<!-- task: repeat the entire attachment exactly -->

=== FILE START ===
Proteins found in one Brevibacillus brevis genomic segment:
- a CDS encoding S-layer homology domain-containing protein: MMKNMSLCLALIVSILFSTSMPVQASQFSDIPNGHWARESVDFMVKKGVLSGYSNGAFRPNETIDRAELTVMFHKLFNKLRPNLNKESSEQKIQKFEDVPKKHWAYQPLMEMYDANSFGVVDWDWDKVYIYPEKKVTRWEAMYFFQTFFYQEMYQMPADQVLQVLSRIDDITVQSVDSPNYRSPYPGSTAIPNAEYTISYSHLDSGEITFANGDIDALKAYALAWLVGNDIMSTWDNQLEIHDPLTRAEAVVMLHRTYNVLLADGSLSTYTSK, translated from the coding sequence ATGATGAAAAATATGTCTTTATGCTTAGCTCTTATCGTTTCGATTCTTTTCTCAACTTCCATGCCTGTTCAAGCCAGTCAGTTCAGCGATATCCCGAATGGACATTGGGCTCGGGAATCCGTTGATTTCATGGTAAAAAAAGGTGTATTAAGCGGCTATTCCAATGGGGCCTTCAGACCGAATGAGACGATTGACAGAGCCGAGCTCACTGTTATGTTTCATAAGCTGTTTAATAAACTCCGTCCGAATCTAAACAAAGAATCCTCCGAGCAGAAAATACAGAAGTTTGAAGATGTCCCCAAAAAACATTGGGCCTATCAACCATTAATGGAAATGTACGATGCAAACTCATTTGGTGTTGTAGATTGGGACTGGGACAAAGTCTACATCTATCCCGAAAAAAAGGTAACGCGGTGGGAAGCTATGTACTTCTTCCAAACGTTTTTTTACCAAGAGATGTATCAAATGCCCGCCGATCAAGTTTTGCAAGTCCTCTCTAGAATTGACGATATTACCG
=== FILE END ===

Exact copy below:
Proteins found in one Brevibacillus brevis genomic segment:
- a CDS encoding S-layer homology domain-containing protein: MMKNMSLCLALIVSILFSTSMPVQASQFSDIPNGHWARESVDFMVKKGVLSGYSNGAFRPNETIDRAELTVMFHKLFNKLRPNLNKESSEQKIQKFEDVPKKHWAYQPLMEMYDANSFGVVDWDWDKVYIYPEKKVTRWEAMYFFQTFFYQEMYQMPADQVLQVLSRIDDITVQSVDSPNYRSPYPGSTAIPNAEYTISYSHLDSGEITFANGDIDALKAYALAWLVGNDIMSTWDNQLEIHDPLTRAEAVVMLHRTYNVLLADGSLSTYTSK, translated from the coding sequence ATGATGAAAAATATGTCTTTATGCTTAGCTCTTATCGTTTCGATTCTTTTCTCAACTTCCATGCCTGTTCAAGCCAGTCAGTTCAGCGATATCCCGAATGGACATTGGGCTCGGGAATCCGTTGATTTCATGGTAAAAAAAGGTGTATTAAGCGGCTATTCCAATGGGGCCTTCAGACCGAATGAGACGATTGACAGAGCCGAGCTCACTGTTATGTTTCATAAGCTGTTTAATAAACTCCGTCCGAATCTAAACAAAGAATCCTCCGAGCAGAAAATACAGAAGTTTGAAGATGTCCCCAAAAAACATTGGGCCTATCAACCATTAATGGAAATGTACGATGCAAACTCATTTGGTGTTGTAGATTGGGACTGGGACAAAGTCTACATCTATCCCGAAAAAAAGGTAACGCGGTGGGAAGCTATGTACTTCTTCCAAACGTTTTTTTACCAAGAGATGTATCAAATGCCCGCCGATCAAGTTTTGCAAGTCCTCTCTAGAATTGACGATATTACCG